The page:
The CT15 at $900 has a lot of value. We’ve seen a dilution of the Ultrabook class with the second generation of devices; now essentially every thin and light machine in the $600-plus range is either an Ultrabook or closely related to one. HP has the Envy 4 and 6 Sleekbooks, featuring both AMD and Intel processors, some of which qualify for Ultrabook status based on processor and storage configurations. Samsung’s Series 5 follows this same trend, with the NP530 being an Intel-based Ultrabook and the NP535 using the same chassis with AMD silicon. It’s simply cheaper for companies to design one thin-and-light notebook chassis and spec it up or down to meet the various price points. This gives the manufacturers a lot of flexibility, but it also has led to a lot of poor designs and/or mediocre specs in notebooks bearing the Ultrabook label. It’s all too common at the $700 pricepoint to find plastic-bodied ULV i3 and i5 systems with mechanical hard drives, small SSD caches, and poor quality displays (touch or otherwise), all marketed under the Ultrabook brand.

The CT15 is truly a premium Ultrabook class machine though, with a completely aluminum chassis and an IPS display in addition to the fully solid state storage solution. At $900, this is fantastic on paper. Does that impression hold up in real life?

Vizio Thin+Light CT15: Design
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  • tipoo - Thursday, February 14, 2013 - link

    More cache too I believe.
  • Death666Angel - Friday, February 15, 2013 - link

    3MB on i5 vs 4MB on i7, yes.
  • xaml - Saturday, February 16, 2013 - link

    In a Freudian slip of sorts, Dell put an i5 sticker on my XPS 14 (2012) powered by an i7.
  • StephaneP - Thursday, February 14, 2013 - link

    It's all in the subject. I'm surprised that these informations are not in this review.
  • tipoo - Thursday, February 14, 2013 - link

    With the Windows 8 multitouch driver, I have zero problems with the touchpad on my 3 year old Dell Studio 15, actually it's pretty good. It's not Mac good, but I'd say something like 80% as good which is good enough for me. The bad input rejection is just right, there is smooth scrolling throughout the OS, good pinch to zoom, etc etc.

    So would all Vizios you could order now have a Synaptics pad instead of the horrid old one? How can we make sure?
  • VivekGowri - Thursday, February 14, 2013 - link

    All of the Windows 7 ones came with Sentelic touchpads (CT15-A0, A1, A2), while the Windows 8 ones have Synaptics touchpads (A4, A5). A small, but very important, hardware update that came at the same time as the Windows 8 refresh.
  • tipoo - Thursday, February 14, 2013 - link

    Awesome, thanks.
  • PEJUman - Thursday, February 14, 2013 - link

    I have the following systems: 48GB in x58 970, 16GB on H77 3770, 8GB on P45 Q9650, 8GB on Hudson (AMD C-60) and 4GB on QM77 3217 @ Acer W700. the only way I can use more than 4GB on serious use is by disabling PF. (It is disabled on the 8GB+ systems). the 48GB system is actually used for Ramdrives and VMs. I cannot tell the difference between responsiveness under load (simultaneous encodes/virus scans + browsing/word/excel/ppt/matlab) across these devices; with the exception of the C-60, and that thing got 8GB.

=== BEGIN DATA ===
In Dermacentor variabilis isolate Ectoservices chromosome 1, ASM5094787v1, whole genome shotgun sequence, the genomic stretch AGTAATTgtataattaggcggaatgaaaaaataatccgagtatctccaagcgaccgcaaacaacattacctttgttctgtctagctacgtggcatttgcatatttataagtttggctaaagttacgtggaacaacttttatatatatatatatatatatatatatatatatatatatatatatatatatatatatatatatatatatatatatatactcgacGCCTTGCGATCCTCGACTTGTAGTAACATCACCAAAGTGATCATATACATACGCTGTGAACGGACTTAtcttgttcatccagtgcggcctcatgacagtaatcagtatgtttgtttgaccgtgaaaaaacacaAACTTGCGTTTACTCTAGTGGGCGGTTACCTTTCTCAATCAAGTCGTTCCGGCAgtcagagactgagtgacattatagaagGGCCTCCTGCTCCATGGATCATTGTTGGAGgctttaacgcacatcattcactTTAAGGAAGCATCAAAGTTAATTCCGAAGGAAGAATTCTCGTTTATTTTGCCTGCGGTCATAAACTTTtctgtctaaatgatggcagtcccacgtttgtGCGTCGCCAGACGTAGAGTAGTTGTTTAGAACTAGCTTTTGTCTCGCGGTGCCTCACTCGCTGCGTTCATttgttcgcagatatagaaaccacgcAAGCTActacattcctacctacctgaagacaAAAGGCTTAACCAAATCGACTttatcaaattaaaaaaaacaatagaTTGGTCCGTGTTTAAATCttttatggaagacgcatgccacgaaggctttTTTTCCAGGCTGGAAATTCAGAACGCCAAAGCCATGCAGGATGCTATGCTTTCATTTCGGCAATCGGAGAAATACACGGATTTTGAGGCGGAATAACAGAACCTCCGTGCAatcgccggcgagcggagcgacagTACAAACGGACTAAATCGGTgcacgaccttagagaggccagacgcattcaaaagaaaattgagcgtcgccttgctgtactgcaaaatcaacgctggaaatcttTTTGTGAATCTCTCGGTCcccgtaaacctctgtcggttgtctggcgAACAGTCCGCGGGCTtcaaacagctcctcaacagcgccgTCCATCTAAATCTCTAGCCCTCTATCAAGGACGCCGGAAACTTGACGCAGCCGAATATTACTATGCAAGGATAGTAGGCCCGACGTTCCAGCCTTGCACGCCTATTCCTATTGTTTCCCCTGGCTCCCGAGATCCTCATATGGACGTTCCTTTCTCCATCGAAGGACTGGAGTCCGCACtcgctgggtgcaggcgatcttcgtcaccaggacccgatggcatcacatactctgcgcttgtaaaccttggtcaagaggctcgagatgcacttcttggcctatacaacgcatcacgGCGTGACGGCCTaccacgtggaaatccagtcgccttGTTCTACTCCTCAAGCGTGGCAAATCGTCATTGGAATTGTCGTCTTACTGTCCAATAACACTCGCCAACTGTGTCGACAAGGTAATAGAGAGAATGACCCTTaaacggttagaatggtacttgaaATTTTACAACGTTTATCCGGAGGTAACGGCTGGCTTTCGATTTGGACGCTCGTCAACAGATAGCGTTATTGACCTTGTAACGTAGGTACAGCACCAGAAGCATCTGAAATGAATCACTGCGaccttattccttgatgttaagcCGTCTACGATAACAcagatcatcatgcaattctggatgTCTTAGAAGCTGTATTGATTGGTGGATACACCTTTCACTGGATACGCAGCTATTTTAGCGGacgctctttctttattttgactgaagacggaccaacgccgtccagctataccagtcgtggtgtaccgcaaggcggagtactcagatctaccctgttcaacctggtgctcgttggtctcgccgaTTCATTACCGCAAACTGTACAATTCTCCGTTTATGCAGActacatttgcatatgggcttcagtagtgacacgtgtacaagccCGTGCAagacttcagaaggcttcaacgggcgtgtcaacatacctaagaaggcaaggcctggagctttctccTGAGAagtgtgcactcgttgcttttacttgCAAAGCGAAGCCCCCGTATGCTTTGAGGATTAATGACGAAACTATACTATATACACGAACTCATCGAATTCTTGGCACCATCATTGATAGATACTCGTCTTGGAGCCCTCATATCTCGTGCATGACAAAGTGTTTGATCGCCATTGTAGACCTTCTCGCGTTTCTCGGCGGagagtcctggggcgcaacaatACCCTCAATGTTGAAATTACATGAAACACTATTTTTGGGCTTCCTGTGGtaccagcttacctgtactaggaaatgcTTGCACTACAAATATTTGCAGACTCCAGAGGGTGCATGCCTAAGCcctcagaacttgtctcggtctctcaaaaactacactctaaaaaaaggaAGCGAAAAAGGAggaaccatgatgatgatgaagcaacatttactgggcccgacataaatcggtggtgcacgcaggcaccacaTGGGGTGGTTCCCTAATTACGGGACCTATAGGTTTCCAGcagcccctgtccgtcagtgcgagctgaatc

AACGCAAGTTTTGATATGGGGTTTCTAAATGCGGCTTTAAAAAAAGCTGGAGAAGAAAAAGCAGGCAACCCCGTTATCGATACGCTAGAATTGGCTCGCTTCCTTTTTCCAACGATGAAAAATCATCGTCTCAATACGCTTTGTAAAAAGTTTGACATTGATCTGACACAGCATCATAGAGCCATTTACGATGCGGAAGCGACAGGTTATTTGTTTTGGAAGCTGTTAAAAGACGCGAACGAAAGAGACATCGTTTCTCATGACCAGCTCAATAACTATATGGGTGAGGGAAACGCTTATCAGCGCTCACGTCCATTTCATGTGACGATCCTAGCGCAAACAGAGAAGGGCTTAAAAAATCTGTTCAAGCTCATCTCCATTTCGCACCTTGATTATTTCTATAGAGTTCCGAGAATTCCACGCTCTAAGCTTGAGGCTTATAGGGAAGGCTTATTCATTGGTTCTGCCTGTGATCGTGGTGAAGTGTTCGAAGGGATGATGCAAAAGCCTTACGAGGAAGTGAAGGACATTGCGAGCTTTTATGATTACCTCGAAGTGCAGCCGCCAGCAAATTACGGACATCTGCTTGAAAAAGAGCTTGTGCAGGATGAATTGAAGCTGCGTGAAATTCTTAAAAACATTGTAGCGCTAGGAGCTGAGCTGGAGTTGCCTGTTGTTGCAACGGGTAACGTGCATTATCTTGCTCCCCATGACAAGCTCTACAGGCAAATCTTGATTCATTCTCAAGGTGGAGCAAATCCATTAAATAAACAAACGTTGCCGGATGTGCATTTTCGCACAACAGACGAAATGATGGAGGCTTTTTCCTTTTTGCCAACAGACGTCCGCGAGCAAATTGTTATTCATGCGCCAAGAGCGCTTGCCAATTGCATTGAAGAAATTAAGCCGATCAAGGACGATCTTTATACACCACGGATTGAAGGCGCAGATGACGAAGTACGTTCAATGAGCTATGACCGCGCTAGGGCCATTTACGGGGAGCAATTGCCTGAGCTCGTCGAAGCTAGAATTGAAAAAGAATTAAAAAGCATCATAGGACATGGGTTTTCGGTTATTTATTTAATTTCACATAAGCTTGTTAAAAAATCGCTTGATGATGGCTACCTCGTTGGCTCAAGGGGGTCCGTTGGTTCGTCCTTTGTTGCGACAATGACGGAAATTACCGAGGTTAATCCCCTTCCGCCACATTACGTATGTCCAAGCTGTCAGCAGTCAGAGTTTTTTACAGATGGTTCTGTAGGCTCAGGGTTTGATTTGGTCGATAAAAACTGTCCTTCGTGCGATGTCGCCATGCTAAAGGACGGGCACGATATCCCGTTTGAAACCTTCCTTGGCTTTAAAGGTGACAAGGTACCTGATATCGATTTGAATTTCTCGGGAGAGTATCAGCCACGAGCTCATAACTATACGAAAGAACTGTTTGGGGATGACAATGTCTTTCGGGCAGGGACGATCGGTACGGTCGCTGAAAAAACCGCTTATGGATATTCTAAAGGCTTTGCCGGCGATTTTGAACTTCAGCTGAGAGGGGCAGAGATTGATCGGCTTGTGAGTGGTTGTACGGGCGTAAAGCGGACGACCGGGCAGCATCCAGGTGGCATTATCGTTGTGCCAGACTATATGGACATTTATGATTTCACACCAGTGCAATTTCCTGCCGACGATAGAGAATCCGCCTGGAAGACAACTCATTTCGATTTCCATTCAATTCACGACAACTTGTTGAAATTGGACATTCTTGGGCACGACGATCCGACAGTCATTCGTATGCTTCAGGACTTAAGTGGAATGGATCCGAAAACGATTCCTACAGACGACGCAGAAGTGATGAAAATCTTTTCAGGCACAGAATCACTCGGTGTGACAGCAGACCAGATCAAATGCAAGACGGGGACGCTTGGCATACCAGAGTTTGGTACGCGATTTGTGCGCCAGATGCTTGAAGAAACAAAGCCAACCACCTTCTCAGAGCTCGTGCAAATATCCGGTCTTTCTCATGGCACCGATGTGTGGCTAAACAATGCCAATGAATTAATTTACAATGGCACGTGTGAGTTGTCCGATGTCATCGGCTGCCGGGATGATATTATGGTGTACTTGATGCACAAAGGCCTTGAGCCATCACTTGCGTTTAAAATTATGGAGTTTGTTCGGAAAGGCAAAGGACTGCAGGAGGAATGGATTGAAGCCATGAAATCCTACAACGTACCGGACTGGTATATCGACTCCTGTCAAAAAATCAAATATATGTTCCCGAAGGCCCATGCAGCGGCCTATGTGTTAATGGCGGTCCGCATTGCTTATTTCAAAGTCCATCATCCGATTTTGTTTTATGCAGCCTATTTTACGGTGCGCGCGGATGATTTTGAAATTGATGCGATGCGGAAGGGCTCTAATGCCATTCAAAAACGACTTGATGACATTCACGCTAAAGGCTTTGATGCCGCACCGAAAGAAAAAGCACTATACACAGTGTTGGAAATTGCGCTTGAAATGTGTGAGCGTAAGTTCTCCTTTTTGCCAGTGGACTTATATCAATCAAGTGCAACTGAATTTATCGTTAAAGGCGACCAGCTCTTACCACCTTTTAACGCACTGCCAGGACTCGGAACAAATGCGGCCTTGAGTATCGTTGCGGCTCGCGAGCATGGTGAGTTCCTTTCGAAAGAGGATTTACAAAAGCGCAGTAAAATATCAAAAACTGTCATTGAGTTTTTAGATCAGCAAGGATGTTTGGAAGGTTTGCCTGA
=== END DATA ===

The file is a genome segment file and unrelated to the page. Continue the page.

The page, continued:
To the ultrabook point, I found 4GB is sufficient for occasional power use (even encoding/rippings via DBpowerAmp, quicksync or handbrake). I think the 4GB + SSD IOPs for PF is a good combo and I can't think of any usage pattern that would need more, esp. when the CPU speeds and/or cores counts less than 4. I actually rather take the $20 discount on price than additional 4GB for my mobile devices, they simply become obsolete way too fast nowdays to held any kind of monetary value. I much rather get them cheap & offload them quickly when I upgrade the next year.

    My mobile devices are mostly throttled (thermally) on loads that can use 4GB+. so I think present ultrabook thermal constraints is the weakest link in their performance, not RAM or PF speeds.

    Huge database on excel, CADs or matlab might cross the 4GB line, but for those you'll probably will be working on a 1600p or multiple 1080p screens (AKA desktop) anyway.
  • Netscorer - Thursday, February 14, 2013 - link

    I owned briefly their first-gen Thin+Light that was available in October for $600 (talk about value!). same form factor, just slightly downspecced with core i5 and 14" 1600x900 display. Loved form factor! Best ultrabook design right after leaders in ASUS and Apple. The three biggest complaints from the users for that generation were (in order)
    - keyboard
    - battery life
    - lack of ports.

    When I read this review it's like deja vu all over again. Same lackluster keyboard, same disappointing battery life and again no ports beyond bare minimum. Now, if these factors are not critical to you, I would recommend this laptop heartily. It's very sharp looking, has great IPS display and specs that would satisfy all but gamers and developers.
  • VivekGowri - Thursday, February 14, 2013 - link

    No, the absolute number one worst thing about the first-gen system was the touchpad, without question. And I mean, this is the same laptop, just with Windows 8 and a new Synaptics touchpad.

    Keyboard and battery are getting fixed with the touchscreen ones, and you can cry about lack of ports all day long but on an ultrabook you're just not going to get any semblance of decent port selection. The only thing I feel like could be a reasonably expected addition is an SD card slot. Just be happy it has a full-size HDMI instead of this smartphone-grade micro HDMI stuff that ASUS is using on the Zenbook Prime.